Published March 24, 2023
Last Sunday, March 19, 2023, New York Community Bank (“NYCB”) acquired certain assets and assumed certain liabilities of Signature Bridge Bank (“Signature”), leaving behind its fund finance business, its digital asset business, and most relevant to us, its $34B commercial real estate (“CRE”) loan portfolio, $24B of which we estimate to be in NYC (and $11B of which is rent stabilized). This FDIC-orchestrated transaction has left many wondering what’s inside the Signature CRE portfolio, and what will happen to these loans.
There are about 3,600 NYC loans in the Signature portfolio. The below chart plots each of the loans in excess of $1M. Roll over any dot for info about the loan.
Signature was the third largest NYC CRE lender over the last five years (after JP Morgan Chase and Wells Fargo), but number one among regional banks, and the largest lender for middle-market borrowers (for loans up to $100M). The chart below shows the scale of their activity relative to other New York-area regional banks. Their absence from the market going forward will leave a significant gap that will need to be filled by other banks or private lenders.
The significant volume of new originations to rent stabilized properties after June of 2019, when major changes were made to the rent regulation laws by New York State, is noteworthy. Generally, those changes capped rent growth rates permanently on stabilized units, while expenses tend to grow at a much faster rate. Initially, these properties still likely met underwriting standards – because interest rates were so low at the time and in-place cash flows did not drop immediately. However, the regulation changes yielded properties that are declining in value and, as a result, owners are disincentivized from putting any cash back into the properties. These conditions are exacerbated by rising interest rates – making it extraordinarily difficult to refinance or sell these properties.
When looking at the vintage of loans in the Signature portfolio by origination date in the chart below, the percentage of its current portfolio that is made up of loans to Rent Stabilized properties after the 2019 law change stands out:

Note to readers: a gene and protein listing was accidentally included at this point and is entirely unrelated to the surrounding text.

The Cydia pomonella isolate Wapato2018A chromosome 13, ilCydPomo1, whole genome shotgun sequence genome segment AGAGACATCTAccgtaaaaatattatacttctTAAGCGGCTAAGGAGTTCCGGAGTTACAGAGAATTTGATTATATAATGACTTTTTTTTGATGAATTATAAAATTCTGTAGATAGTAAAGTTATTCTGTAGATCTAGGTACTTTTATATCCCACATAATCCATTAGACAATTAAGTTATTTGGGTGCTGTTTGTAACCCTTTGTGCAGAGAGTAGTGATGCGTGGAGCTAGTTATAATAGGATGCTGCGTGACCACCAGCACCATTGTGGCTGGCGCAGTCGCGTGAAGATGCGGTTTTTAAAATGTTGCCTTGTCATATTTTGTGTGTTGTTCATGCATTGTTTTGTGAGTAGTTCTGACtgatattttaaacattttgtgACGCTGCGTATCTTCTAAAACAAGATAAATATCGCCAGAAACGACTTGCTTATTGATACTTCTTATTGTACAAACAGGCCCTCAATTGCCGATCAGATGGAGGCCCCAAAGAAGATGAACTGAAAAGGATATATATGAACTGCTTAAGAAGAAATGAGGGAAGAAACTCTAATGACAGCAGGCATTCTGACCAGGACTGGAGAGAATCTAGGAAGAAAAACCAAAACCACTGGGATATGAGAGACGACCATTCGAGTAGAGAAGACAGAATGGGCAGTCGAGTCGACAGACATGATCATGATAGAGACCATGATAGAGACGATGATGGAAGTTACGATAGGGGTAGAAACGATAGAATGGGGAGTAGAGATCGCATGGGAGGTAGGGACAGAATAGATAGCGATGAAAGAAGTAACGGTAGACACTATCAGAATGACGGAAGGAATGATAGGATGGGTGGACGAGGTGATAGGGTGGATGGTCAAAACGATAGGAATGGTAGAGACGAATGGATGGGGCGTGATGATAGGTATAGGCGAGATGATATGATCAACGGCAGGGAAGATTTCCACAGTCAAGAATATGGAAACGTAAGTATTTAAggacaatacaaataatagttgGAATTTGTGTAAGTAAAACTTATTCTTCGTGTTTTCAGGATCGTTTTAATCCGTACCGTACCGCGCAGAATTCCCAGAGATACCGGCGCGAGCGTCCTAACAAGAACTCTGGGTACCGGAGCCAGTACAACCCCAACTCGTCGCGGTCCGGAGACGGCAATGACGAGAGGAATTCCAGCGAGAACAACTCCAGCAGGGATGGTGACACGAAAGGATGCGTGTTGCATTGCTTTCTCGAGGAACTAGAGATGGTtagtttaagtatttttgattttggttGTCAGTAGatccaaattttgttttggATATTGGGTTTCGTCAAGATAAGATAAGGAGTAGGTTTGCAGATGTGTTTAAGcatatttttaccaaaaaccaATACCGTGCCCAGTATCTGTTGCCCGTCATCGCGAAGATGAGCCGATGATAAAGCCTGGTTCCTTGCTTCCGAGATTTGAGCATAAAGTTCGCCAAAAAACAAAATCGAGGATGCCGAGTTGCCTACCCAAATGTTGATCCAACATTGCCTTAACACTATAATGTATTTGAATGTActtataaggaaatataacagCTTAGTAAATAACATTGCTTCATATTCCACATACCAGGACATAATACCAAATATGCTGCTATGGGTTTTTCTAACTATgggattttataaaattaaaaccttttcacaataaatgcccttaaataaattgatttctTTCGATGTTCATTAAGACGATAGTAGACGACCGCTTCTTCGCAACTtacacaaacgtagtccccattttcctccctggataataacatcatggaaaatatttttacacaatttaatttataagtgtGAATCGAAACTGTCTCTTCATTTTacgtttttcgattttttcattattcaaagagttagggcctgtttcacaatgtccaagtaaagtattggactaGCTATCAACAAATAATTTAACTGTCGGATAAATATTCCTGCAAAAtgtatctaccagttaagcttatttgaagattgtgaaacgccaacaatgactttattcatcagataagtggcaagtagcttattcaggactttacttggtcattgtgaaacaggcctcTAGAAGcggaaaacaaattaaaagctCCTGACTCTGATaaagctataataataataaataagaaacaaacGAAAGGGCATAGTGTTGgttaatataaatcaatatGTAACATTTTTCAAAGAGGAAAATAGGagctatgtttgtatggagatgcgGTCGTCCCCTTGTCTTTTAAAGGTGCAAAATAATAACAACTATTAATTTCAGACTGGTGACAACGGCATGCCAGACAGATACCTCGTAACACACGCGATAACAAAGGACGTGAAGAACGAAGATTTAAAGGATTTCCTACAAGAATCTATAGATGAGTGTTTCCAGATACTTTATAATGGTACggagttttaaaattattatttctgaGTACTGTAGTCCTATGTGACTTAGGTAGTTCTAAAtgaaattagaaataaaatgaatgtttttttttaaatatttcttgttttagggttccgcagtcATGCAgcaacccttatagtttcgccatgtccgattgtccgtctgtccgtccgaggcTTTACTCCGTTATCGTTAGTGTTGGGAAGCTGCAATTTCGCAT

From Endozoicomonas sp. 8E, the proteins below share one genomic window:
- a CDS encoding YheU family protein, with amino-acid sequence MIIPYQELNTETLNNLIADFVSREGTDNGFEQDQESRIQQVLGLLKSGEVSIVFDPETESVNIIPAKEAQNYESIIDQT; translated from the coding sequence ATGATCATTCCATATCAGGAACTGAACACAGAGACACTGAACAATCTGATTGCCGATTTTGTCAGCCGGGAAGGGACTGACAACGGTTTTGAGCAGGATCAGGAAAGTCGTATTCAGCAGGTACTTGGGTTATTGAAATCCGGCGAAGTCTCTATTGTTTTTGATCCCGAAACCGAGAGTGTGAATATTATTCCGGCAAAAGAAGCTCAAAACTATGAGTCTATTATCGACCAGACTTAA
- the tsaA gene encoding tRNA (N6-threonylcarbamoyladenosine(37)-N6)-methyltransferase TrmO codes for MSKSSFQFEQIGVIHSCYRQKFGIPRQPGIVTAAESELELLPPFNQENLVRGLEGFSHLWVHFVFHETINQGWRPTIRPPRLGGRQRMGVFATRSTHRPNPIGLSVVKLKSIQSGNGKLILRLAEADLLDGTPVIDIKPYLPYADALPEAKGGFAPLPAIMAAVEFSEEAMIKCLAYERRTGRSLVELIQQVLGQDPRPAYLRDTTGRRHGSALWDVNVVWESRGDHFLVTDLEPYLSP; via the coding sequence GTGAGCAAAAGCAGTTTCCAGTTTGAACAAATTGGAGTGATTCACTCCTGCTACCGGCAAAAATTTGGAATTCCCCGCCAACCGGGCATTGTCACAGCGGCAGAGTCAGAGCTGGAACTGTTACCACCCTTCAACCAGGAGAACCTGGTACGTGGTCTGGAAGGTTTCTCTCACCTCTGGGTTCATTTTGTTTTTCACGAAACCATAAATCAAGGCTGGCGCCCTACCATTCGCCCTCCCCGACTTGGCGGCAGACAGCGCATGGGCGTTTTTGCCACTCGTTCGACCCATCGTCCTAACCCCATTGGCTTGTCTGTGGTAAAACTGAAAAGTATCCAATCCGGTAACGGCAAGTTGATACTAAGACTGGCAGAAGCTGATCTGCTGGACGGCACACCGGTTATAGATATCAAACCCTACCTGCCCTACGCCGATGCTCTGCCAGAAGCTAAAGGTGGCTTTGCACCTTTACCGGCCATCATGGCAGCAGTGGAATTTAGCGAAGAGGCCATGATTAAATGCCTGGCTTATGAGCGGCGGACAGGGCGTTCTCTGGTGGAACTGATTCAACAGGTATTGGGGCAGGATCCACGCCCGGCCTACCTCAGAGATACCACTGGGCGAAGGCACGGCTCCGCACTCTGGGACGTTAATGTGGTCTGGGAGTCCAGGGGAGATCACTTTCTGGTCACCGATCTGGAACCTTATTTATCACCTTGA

According to NYCB’s press release after their acquisition, “The Bank acquired only certain financially and strategically complementary parts of Signature that are intended to enhance our future growth.” It’s understandable that NYCB was not interested in more exposure to rent stabilized loans. The following chart suggests another reason:
The average debt per square foot across Signature’s rent stabilized loan portfolio has grown since 2019, while NYCB’s dropped and remained relatively flat. Signature’s rent stabilized portfolio has an average debt per square foot that is materially higher than NYCB. While that may be explained away by higher property values at Signature on a per square foot basis, we don’t think that is the case. The chart below shows Signature lending at higher LTV (based on NYC Department of Finance Market Assessed Values) and a higher Debt Per Square Foot than their competitors, at scale.
Since the 2019 rent regulation changes and through the COVID pandemic, regional lenders in NYC have faced major headwinds in their real estate loan portfolios. Significant changes have been made in the way we work, live, and shop and it affects our real estate. The current economic environment is forcing a reckoning. Signature is not alone in these challenges though they are unique in some of the attributes of their portfolio.
Signature’s absence from the lending market may create further challenges for other banks and property owners, as its impact and scale in the NYC CRE market cannot be understated.
Maverick Real Estate Partners is an investment manager that invests in real estate credit in New York City. For inquiries about this analysis, please email us at email@example.com.